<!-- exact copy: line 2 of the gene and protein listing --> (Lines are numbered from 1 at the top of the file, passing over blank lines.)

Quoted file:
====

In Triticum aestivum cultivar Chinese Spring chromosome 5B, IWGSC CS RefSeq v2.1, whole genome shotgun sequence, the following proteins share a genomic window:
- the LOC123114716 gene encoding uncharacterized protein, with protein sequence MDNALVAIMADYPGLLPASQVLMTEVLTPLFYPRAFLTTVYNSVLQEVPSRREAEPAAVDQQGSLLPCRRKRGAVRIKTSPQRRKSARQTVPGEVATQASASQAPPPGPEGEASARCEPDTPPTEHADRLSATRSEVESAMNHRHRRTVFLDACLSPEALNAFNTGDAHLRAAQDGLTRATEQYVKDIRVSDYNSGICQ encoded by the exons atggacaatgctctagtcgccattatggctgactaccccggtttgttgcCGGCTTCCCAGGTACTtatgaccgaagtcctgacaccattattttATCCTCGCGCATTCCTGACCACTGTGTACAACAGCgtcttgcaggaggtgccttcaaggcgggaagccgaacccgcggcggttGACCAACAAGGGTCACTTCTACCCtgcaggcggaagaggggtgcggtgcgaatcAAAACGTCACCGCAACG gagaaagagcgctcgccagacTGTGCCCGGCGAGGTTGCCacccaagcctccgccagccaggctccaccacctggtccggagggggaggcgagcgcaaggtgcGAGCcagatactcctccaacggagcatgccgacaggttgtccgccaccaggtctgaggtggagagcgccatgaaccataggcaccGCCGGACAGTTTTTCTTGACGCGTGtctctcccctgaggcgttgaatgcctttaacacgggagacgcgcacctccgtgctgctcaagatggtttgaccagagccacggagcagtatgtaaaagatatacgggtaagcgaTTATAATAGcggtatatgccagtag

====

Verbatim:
- the LOC123114716 gene encoding uncharacterized protein, with protein sequence MDNALVAIMADYPGLLPASQVLMTEVLTPLFYPRAFLTTVYNSVLQEVPSRREAEPAAVDQQGSLLPCRRKRGAVRIKTSPQRRKSARQTVPGEVATQASASQAPPPGPEGEASARCEPDTPPTEHADRLSATRSEVESAMNHRHRRTVFLDACLSPEALNAFNTGDAHLRAAQDGLTRATEQYVKDIRVSDYNSGICQ encoded by the exons atggacaatgctctagtcgccattatggctgactaccccggtttgttgcCGGCTTCCCAGGTACTtatgaccgaagtcctgacaccattattttATCCTCGCGCATTCCTGACCACTGTGTACAACAGCgtcttgcaggaggtgccttcaaggcgggaagccgaacccgcggcggttGACCAACAAGGGTCACTTCTACCCtgcaggcggaagaggggtgcggtgcgaatcAAAACGTCACCGCAACG gagaaagagcgctcgccagacTGTGCCCGGCGAGGTTGCCacccaagcctccgccagccaggctccaccacctggtccggagggggaggcgagcgcaaggtgcGAGCcagatactcctccaacggagcatgccgacaggttgtccgccaccaggtctgaggtggagagcgccatgaaccataggcaccGCCGGACAGTTTTTCTTGACGCGTGtctctcccctgaggcgttgaatgcctttaacacgggagacgcgcacctccgtgctgctcaagatggtttgaccagagccacggagcagtatgtaaaagatatacgggtaagcgaTTATAATAGcggtatatgccagtag